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    More Evidence Backs Routine CT Scans for Early Lung Cancer Detection

    Yearly tests picked up malignant tumors sooner than X-rays, study found

    continued...

    The U.S. Preventive Services Task Force -- an independent volunteer panel of national health experts -- has recommended regular low-dose screenings for current and former smokers aged 55 to 80 with at least a 30 "pack-year" history of smoking who have had a cigarette sometime within the last 15 years.

    Pack years are determined by multiplying the number of packs smoked daily by the number of years a person has smoked. For example, a person who has smoked two packs a day for 15 years has 30 pack years, as has a person who has smoked a pack a day for 30 years.

    A public comment period on the task force's draft recommendation ended on Aug. 26. The health care community now awaits the panel's final rule.

    The U.S. study follows up on earlier findings that showed that three years of low-dose CT scans reduced lung cancer deaths by about 20 percent. The trial involved more than 53,000 people who were assigned either CT scans or chest X-rays for three years.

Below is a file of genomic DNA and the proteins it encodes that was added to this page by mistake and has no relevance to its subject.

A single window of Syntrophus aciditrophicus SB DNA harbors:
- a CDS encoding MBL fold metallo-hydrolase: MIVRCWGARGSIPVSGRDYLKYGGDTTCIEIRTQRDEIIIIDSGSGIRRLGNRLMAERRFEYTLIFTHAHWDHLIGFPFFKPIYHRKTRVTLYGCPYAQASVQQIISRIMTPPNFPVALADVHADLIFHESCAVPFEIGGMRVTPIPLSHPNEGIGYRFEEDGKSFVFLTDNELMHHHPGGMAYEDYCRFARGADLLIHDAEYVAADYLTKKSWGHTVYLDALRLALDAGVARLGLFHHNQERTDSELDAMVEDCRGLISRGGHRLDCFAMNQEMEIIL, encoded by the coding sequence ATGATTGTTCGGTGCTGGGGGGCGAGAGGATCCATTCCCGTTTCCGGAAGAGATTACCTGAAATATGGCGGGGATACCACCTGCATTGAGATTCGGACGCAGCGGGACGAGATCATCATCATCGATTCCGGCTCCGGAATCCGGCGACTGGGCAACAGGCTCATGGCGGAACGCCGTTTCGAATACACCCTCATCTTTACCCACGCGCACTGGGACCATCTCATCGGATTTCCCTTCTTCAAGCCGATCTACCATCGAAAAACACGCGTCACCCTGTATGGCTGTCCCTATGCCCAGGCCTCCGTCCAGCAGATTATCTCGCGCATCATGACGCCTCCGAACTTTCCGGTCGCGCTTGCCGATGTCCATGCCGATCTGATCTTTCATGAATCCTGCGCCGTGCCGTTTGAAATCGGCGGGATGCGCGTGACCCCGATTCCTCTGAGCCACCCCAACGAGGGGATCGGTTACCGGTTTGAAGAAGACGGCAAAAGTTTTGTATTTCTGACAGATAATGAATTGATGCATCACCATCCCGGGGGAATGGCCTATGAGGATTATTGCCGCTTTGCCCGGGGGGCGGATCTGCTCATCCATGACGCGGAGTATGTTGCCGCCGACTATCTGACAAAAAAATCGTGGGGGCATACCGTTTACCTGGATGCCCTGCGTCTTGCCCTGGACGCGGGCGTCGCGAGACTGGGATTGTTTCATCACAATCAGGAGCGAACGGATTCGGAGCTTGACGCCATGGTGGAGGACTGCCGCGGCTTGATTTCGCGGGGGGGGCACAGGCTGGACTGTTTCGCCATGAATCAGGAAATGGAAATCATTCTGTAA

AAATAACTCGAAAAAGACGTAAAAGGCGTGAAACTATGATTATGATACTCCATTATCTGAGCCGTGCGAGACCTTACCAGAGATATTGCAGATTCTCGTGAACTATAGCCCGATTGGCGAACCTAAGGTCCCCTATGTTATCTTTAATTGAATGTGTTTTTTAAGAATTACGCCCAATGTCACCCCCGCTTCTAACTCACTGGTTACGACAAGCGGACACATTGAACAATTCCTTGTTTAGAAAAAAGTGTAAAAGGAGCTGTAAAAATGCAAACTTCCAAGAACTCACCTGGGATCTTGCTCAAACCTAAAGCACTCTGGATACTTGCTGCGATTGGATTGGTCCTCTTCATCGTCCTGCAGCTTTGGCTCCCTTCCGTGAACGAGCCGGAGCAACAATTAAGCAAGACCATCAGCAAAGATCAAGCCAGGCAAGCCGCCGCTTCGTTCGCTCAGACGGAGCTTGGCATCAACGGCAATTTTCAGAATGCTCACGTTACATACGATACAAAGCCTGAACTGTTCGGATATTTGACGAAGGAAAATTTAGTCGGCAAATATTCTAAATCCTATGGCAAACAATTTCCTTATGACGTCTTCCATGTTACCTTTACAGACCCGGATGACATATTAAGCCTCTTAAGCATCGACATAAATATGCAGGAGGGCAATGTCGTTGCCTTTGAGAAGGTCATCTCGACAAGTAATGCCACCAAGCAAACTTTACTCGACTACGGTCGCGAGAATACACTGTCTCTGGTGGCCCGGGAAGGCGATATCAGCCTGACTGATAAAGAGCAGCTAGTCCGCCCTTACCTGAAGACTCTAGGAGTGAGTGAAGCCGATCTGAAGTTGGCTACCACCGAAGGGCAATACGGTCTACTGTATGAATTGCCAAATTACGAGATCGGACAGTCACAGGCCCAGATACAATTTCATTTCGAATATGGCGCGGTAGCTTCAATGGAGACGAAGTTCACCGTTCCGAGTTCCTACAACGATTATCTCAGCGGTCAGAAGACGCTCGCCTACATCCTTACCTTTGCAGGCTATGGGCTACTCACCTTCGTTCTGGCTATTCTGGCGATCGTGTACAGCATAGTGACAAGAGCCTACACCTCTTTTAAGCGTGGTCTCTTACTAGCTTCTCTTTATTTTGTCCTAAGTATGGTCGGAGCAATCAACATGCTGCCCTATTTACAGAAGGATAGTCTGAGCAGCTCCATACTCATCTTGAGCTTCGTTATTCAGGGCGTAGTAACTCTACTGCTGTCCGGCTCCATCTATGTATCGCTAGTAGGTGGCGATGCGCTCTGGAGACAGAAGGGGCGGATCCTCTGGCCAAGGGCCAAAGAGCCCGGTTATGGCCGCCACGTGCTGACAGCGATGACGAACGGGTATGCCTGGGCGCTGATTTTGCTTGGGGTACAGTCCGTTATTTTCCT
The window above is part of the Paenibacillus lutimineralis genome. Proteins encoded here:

The new study provides more detail on how the follow-up annual scans improve the effectiveness of screening, Chiles said.

    "You have to show not only an increase in the number of patients with early stage, you also have to show a decrease in the number of advanced-stage lung cancer," Chiles said. "That way, we know the true benefit comes with the screenings that come in the following year, and the year after that. Cancer was not detectable the year earlier."

    Early stage lung cancer accounted for about half of the cancers detected by CT scans in the first and second follow-up years. Only 24 percent of the cancers detected by chest X-rays were early stage.

    At the same time, CT scans detected half as many cancers that had been allowed to progress to the last stage: 15 percent of all cancers detected, compared with 30 percent of all the cancers detected by X-rays.

    "We saw a significant decrease in the number of late-stage lung cancers," Chiles said. "We feel we showed a shift to early stage treatable lung cancer in the low-dose CT group."

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